It has been 16 years since Nintendo has had a new installment of the legendary Mario franchise ready for one of its console launches. To find the last such instance, you're going to need to go all the way back to September of 1996 and Super Mario 64. Since then, the company's history has played out in ways one would have thought unimaginable upon first getting their hands on the Nintendo 64; a decline, an identity crisis, and a return to prominence that many argue was built on the backs of the existing fan base. Today, the Wii U marks Nintendo's sixth entry into the console market, and if headlining launch title New Super Mario Bros U is any indication, this one aims to serve as a complete return to form.
What Is It?
New Super Mario Bros U is the fourth installment in the New Super Mario Bros series, which first arrived as a DS game in 2006. The return to the traditional side-scrolling formula immediately won the support of long-time Mario fans and the attention of a whole new generation of players who had up to that point only known Mario from his 3D titles like Super Mario Sunshine and the aforementioned 64. In contrast, New SMB typically earns its paycheck on the tried-and-true gameplay of the 80s and 90s rather than through ongoing efforts to reinvent the wheel. This approach has served it well.
This first Wii U installment is also a major milestone for the franchise, serving as Mario's HD debut. This doesn't have any profound effect on the gameplay, but it's hard to deny the appeal of finally getting to run around the Mushroom Kingdom in beautiful 1080p detail after all these years.
Like any 2D Mario title, New Super Mario Bros U implements tried-and-true gameplay mechanics with a couple of individually defining elements that set the game apart from the rest. This time around, the main new item is the Squirrel Suit, which allows Mario to glide, double-jump, and hang onto walls briefly. It's not an outright flight mechanic like the Tanooki Suit or Cape Feather of years gone by, but it's still a lot of fun to use, and gives Mario a degree of vertical mobility that he hasn't really enjoyed until now.
Why Should I Care?
2D side-scrolling Mario is the definitive Mario, and producer Takashi "Ten Ten" Tezuka has certainly figured out how to translate the classic formula into modern success. Replay value is achieved in a number of ways, ranging from the multiplayer mode that has a tendency to turn players against each other as they work their way together through the game's levels, to the completist task of collecting all of the game's star coins.
That's all well and good, but those elements have been there for most of the New SMB series already. The new twist for the Wii U installment involves the multiplayer mode built on the system's "asymmetric gameplay" concept. For this, an extra player takes up the Wii U's touchscreen-equipped gamepad and the role of god. This player has no onscreen representation to speak of, but uses the touchscreen to assist the players by placing extra platforms on the screen or attacking enemies simply by clicking on them.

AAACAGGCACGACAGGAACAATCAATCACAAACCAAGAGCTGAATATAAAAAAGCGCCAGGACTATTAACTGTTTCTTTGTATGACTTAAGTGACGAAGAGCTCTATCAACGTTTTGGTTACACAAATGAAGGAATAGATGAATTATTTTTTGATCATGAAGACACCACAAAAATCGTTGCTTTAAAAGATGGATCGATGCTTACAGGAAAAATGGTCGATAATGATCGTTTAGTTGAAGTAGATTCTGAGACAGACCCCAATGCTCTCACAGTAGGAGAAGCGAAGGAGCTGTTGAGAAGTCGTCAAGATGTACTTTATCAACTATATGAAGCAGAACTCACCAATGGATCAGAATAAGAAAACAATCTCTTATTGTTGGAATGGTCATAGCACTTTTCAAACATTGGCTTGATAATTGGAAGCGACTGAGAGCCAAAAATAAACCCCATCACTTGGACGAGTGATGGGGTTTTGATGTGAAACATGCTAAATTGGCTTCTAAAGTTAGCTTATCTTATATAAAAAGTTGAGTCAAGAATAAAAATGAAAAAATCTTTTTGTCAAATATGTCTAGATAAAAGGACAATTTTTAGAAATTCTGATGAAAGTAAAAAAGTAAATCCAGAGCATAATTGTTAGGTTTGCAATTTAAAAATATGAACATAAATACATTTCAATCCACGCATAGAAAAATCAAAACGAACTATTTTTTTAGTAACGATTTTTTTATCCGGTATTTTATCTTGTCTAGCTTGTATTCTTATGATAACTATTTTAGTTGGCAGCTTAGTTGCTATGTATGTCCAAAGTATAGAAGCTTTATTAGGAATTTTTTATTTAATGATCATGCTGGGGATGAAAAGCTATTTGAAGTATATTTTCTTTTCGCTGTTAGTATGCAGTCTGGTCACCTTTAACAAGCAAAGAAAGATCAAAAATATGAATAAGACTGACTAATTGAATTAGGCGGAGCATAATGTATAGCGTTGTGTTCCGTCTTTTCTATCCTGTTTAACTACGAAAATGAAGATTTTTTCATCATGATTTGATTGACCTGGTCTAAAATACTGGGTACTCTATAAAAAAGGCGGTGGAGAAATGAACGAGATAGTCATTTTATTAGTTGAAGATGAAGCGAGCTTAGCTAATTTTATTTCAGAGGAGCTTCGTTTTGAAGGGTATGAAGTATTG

Of course, following series tradition, gamepad players can just as easily use their powers for evil rather than good, instead choosing to troll the players by obstructing their paths at crucial moments or guiding them into obstacles with a maliciously placed block. Players aren't powerless to remove unwanted blocks from their path, but it definitely serves to add another layer to the multiplayer mode's long-held reputation as the "divorce mode" of the game.
None of this would matter, though, if the core gameplay wasn't absolutely brilliant. New Super Mario Bros U is the realization of the New SMB series' potential, tapping into the essence of both Super Mario Bros. 3 and Super Mario World to make an instant modern classic. There are a good number of moments where you realize that this can only be the result of actual effort by Nintendo to shed their recent reputation of making horrifically easy games. In fact, some moments are even worthy of the old term "Nintendo Hard," and that seems to be the ultimate point being made here: Nintendo Hard is back. This game dares to give its players credit and really challenge them in some spots, especially toward the end — a risky prospect for a company that has developed a reputation in recent years of handling its audience with kid gloves. It is very refreshing and very welcome, showing good signs for things to come.
What Makes It Worth My Time And Money?
Every system launch wishes for a game like New Super Mario Bros. U, but only occasionally comes up with a SoulCalibur or Halo to show for it. This is the big one — the game out of the Wii U's launch crop that we'll still be playing for years to come. The main quest isn't going to demand a huge time commitment from you, but it will leave you wanting so much more that you just won't be satisfied until you've been through all the modes at length, gotten through every route, gold-medaled every challenge, and collected every single star coin. If this game is at all indicative of Nintendo's new identity, the Wii U has an especially bright future ahead.